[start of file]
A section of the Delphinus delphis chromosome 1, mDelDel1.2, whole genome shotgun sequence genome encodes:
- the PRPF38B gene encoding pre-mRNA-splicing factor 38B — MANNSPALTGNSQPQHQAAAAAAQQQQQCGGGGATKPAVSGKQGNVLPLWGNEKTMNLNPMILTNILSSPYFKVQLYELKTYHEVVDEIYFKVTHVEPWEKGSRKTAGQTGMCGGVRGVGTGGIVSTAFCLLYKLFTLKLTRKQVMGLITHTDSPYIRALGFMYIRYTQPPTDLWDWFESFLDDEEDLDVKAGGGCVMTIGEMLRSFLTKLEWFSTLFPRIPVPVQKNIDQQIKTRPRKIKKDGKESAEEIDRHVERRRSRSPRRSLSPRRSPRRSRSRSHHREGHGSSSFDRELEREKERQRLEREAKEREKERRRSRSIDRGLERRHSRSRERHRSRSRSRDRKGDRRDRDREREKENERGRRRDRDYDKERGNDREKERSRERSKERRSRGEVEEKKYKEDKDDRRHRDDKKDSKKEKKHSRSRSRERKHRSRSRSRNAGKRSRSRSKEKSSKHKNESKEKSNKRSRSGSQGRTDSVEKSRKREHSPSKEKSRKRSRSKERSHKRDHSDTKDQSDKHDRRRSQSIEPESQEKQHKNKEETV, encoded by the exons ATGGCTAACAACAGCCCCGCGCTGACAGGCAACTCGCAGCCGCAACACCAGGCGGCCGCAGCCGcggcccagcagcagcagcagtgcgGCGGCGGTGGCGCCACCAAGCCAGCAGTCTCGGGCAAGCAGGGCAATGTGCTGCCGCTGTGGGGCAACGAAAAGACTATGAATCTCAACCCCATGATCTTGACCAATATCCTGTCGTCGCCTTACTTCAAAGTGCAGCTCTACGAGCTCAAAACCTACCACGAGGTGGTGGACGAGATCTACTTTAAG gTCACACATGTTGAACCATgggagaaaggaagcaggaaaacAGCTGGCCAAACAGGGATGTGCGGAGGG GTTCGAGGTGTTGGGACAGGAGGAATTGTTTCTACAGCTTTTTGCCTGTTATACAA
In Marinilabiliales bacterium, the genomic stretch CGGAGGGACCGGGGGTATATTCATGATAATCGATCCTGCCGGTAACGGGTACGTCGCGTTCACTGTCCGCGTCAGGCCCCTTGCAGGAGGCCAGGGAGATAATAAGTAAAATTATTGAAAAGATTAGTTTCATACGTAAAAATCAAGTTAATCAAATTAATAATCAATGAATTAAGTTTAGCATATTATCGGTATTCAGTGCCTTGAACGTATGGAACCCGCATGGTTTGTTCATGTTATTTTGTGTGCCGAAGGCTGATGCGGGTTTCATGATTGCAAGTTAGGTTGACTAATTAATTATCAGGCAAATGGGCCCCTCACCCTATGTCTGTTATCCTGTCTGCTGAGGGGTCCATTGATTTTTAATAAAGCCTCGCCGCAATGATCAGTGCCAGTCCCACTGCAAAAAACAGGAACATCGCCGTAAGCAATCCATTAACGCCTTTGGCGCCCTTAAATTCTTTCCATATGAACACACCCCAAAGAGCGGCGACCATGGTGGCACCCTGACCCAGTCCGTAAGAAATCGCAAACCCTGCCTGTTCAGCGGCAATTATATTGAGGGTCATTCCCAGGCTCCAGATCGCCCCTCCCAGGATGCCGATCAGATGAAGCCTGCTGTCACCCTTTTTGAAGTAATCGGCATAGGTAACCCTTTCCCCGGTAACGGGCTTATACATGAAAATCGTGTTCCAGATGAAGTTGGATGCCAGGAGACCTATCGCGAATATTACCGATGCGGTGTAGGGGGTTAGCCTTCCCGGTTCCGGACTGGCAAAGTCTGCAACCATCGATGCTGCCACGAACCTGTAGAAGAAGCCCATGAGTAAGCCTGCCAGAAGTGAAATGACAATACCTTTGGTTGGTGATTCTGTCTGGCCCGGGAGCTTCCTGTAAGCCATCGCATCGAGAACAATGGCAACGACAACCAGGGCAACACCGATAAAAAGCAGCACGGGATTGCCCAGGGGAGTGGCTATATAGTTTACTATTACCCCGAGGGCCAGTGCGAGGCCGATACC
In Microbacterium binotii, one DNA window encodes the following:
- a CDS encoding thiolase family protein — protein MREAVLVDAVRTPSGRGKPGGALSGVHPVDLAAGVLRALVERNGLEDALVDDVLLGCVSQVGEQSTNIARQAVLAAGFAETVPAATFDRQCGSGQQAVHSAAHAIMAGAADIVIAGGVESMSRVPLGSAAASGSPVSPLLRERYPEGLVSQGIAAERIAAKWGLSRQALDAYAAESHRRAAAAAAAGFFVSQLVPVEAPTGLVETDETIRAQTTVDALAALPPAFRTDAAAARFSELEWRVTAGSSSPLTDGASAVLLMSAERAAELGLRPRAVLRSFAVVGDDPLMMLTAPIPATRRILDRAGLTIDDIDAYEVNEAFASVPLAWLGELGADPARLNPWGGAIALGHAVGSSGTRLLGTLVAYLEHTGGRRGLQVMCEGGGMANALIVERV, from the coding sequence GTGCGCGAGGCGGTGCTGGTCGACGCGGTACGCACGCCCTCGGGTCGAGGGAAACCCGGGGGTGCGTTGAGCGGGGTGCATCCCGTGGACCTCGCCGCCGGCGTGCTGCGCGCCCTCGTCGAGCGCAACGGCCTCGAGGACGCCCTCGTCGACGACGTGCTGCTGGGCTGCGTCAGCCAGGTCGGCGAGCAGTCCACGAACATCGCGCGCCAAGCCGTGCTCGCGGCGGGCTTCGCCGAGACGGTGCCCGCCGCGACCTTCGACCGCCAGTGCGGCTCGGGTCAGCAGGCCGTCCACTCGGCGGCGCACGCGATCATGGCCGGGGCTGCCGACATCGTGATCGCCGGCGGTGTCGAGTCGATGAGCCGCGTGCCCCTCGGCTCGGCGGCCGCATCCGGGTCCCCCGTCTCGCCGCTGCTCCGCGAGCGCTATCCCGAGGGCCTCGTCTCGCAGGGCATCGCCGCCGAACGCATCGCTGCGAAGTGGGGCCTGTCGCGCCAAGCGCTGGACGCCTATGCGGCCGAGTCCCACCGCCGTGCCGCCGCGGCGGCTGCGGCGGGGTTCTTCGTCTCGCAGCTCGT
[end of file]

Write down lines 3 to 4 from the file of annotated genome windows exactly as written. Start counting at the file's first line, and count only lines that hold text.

In Marinilabiliales bacterium, the genomic stretch CGGAGGGACCGGGGGTATATTCATGATAATCGATCCTGCCGGTAACGGGTACGTCGCGTTCACTGTCCGCGTCAGGCCCCTTGCAGGAGGCCAGGGAGATAATAAGTAAAATTATTGAAAAGATTAGTTTCATACGTAAAAATCAAGTTAATCAAATTAATAATCAATGAATTAAGTTTAGCATATTATCGGTATTCAGTGCCTTGAACGTATGGAACCCGCATGGTTTGTTCATGTTATTTTGTGTGCCGAAGGCTGATGCGGGTTTCATGATTGCAAGTTAGGTTGACTAATTAATTATCAGGCAAATGGGCCCCTCACCCTATGTCTGTTATCCTGTCTGCTGAGGGGTCCATTGATTTTTAATAAAGCCTCGCCGCAATGATCAGTGCCAGTCCCACTGCAAAAAACAGGAACATCGCCGTAAGCAATCCATTAACGCCTTTGGCGCCCTTAAATTCTTTCCATATGAACACACCCCAAAGAGCGGCGACCATGGTGGCACCCTGACCCAGTCCGTAAGAAATCGCAAACCCTGCCTGTTCAGCGGCAATTATATTGAGGGTCATTCCCAGGCTCCAGATCGCCCCTCCCAGGATGCCGATCAGATGAAGCCTGCTGTCACCCTTTTTGAAGTAATCGGCATAGGTAACCCTTTCCCCGGTAACGGGCTTATACATGAAAATCGTGTTCCAGATGAAGTTGGATGCCAGGAGACCTATCGCGAATATTACCGATGCGGTGTAGGGGGTTAGCCTTCCCGGTTCCGGACTGGCAAAGTCTGCAACCATCGATGCTGCCACGAACCTGTAGAAGAAGCCCATGAGTAAGCCTGCCAGAAGTGAAATGACAATACCTTTGGTTGGTGATTCTGTCTGGCCCGGGAGCTTCCTGTAAGCCATCGCATCGAGAACAATGGCAACGACAACCAGGGCAACACCGATAAAAAGCAGCACGGGATTGCCCAGGGGAGTGGCTATATAGTTTACTATTACCCCGAGGGCCAGTGCGAGGCCGATACC
In Microbacterium binotii, one DNA window encodes the following: